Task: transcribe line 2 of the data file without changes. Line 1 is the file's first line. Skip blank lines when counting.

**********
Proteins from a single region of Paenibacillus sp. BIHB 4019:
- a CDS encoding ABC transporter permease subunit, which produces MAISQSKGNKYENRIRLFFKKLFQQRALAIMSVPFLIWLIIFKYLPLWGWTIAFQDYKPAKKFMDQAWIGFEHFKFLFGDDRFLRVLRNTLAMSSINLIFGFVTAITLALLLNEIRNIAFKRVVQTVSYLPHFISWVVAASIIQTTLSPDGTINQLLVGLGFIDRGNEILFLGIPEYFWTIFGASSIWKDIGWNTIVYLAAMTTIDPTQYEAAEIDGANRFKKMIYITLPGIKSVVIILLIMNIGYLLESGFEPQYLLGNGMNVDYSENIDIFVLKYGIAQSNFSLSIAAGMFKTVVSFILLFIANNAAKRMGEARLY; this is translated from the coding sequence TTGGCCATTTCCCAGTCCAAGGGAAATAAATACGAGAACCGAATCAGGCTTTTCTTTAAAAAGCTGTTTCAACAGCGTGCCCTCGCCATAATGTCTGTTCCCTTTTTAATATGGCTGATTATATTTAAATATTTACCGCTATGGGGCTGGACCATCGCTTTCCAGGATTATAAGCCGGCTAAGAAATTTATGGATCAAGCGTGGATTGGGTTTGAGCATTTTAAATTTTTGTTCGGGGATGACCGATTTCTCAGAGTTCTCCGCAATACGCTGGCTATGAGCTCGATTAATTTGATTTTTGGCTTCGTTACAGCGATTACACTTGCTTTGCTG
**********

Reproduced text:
- a CDS encoding ABC transporter permease subunit, which produces MAISQSKGNKYENRIRLFFKKLFQQRALAIMSVPFLIWLIIFKYLPLWGWTIAFQDYKPAKKFMDQAWIGFEHFKFLFGDDRFLRVLRNTLAMSSINLIFGFVTAITLALLLNEIRNIAFKRVVQTVSYLPHFISWVVAASIIQTTLSPDGTINQLLVGLGFIDRGNEILFLGIPEYFWTIFGASSIWKDIGWNTIVYLAAMTTIDPTQYEAAEIDGANRFKKMIYITLPGIKSVVIILLIMNIGYLLESGFEPQYLLGNGMNVDYSENIDIFVLKYGIAQSNFSLSIAAGMFKTVVSFILLFIANNAAKRMGEARLY; this is translated from the coding sequence TTGGCCATTTCCCAGTCCAAGGGAAATAAATACGAGAACCGAATCAGGCTTTTCTTTAAAAAGCTGTTTCAACAGCGTGCCCTCGCCATAATGTCTGTTCCCTTTTTAATATGGCTGATTATATTTAAATATTTACCGCTATGGGGCTGGACCATCGCTTTCCAGGATTATAAGCCGGCTAAGAAATTTATGGATCAAGCGTGGATTGGGTTTGAGCATTTTAAATTTTTGTTCGGGGATGACCGATTTCTCAGAGTTCTCCGCAATACGCTGGCTATGAGCTCGATTAATTTGATTTTTGGCTTCGTTACAGCGATTACACTTGCTTTGCTG